The Fair Credit Reporting Act is complicated. And scary. And confusing. For these reasons, even the largest and most sophisticated U.S. employers can find themselves ensnared in the FCRA's myriad of hyper-technical background check requirements.
Take Amazon, which reported a net income of $3 billion in 2017. Based upon a motion to preliminarily approve a settlement (July 17, 2018), Amazon has agreed to pay $5 million to a nationwide class of 454,000 job applicants who were (allegedly) not provided a "stand alone" FCRA Disclosure and/or were not provided a pre-adverse action notice and a chance to dispute negative background information prior to Amazon denying hire.
The Amazon settlement should be a wake-up call for any employer conducting background checks without legal guidance. FCRA statutory damages range from $100 to $1,000 per violation and lawsuits are generally brought as class actions.
Which FCRA violations create the most liability for employers?
- Failure to provide a stand alone disclosure. The FCRA requires that applicants or employees receive a "clear and conspicuous" written disclosure informing them that a consumer report may be obtained for employment purposes and they must provide written consent before the employer may obtain a background check report. The disclosure must be in a "stand alone" document - that is, the document consists solely of the disclosure. The disclosure cannot include other information, such as a liability release, EEO statement, request for personal information, or any other extraneous information; and cannot be buried in the middle of an employment application or other pre-employment documents.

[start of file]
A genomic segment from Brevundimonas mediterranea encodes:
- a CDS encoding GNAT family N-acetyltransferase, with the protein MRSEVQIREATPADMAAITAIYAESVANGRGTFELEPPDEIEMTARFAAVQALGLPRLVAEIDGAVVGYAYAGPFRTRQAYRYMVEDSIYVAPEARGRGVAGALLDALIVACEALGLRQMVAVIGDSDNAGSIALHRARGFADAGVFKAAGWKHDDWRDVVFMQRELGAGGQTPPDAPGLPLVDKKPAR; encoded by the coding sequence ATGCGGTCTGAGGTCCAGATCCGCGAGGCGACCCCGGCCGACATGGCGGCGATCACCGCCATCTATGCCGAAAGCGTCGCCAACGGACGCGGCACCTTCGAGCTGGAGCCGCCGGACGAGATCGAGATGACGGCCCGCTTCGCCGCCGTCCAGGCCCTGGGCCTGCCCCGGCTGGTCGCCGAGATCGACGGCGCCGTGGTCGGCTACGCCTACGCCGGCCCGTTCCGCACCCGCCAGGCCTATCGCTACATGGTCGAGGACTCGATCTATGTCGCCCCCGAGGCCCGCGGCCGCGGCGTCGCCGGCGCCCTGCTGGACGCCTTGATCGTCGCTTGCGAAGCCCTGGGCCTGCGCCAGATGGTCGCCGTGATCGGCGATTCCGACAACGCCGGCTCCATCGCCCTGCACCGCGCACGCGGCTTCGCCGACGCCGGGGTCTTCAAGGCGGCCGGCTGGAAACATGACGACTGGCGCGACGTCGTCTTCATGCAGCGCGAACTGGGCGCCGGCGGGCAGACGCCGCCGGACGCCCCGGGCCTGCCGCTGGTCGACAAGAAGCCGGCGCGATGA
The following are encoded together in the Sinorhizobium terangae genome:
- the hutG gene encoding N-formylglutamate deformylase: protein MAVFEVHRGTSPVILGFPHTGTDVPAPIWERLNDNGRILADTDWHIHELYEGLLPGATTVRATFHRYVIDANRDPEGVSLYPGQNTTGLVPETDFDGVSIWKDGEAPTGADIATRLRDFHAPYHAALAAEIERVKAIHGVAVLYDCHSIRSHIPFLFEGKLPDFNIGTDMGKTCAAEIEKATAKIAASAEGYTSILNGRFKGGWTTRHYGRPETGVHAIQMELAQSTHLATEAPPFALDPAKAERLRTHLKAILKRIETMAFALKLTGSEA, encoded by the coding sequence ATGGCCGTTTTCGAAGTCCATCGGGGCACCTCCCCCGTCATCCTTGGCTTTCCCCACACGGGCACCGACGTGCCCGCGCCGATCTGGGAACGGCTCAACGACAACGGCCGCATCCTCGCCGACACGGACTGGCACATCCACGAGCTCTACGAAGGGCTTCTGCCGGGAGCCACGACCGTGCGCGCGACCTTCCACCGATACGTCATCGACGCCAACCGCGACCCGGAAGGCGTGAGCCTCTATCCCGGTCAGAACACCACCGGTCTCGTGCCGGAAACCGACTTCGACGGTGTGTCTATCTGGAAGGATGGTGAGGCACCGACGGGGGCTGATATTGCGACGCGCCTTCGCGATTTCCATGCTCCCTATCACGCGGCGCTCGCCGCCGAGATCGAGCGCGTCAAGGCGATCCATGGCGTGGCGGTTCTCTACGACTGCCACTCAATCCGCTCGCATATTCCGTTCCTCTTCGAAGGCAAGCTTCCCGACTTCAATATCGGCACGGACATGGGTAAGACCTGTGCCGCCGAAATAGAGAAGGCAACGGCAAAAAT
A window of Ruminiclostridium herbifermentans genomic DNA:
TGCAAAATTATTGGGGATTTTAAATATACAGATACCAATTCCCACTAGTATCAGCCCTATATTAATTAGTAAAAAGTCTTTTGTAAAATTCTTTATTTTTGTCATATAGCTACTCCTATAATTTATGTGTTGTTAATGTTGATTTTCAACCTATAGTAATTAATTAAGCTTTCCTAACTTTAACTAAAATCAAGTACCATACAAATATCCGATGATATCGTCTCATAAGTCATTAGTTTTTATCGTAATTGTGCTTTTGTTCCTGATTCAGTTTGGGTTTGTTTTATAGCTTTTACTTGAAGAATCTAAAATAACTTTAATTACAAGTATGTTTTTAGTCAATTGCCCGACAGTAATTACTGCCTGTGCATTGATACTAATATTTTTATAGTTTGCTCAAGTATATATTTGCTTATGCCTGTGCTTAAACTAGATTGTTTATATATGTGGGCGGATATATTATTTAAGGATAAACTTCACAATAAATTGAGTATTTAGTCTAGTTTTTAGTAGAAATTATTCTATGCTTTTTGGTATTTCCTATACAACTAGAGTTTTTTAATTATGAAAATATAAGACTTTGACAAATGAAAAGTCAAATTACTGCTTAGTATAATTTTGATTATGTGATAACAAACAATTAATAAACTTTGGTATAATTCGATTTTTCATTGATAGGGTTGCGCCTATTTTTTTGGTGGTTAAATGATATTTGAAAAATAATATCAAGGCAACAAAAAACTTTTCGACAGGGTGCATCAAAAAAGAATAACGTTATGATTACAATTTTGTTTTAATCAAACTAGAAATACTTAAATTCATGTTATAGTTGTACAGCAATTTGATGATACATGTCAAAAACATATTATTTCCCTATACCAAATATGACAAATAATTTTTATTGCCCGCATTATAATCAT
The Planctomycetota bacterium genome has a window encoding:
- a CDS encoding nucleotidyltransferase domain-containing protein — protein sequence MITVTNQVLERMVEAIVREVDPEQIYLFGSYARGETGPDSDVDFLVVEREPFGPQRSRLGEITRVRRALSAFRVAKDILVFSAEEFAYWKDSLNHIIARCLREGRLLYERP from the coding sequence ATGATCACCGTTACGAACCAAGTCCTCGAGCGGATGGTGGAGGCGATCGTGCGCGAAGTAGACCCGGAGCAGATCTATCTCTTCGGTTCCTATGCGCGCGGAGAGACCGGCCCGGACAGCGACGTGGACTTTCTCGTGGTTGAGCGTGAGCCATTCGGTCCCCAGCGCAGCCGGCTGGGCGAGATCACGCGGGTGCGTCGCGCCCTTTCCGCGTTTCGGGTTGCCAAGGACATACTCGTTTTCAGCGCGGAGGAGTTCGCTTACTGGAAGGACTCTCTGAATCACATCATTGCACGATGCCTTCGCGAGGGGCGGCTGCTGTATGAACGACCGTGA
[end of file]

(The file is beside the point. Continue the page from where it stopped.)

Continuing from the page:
- Failure to provide a Pre-Adverse Action notice and reasonable dispute period before taking (or telling the individual) of an adverse employment action based on a background check report. The Pre-Adverse Action notification must provide specific information, including a "reasonable" time period for the individual to dispute information contained within the background check report. 5 days has been deemed too short by multiple courts!
- Failure to provide a complete copy of the background check report, "A Summary of Your Rights Under the Fair Credit Reporting Act" (2015 CFPB version), and any required local/state-specific disclosures to the individual along with the Pre-Adverse Action notice.
- Failure to provide an Adverse Action notice containing FCRA-required language, including the name / contact information of the consumer reporting agency (background check vendor) that provided the report, the fact that the background check vendor did not make the employment decision (and cannot explain the reason for the decision), and notice of the individual's rights to obtain a copy of the report within 60 days and to dispute the information in the report.
To minimize risk, ensure that your company's background check and credit report processes, including all relevant forms, comply with the FCRA's requirements.
In addition, ensure that background checks and credit reports are only obtained when permissible under applicable federal, state and local law.
Finally, ensure that your job application complies with applicable state and local "ban the box" laws-i.e., laws that prohibit employers from asking job applicants questions about criminal history prior to the interview or contingent offer of employment.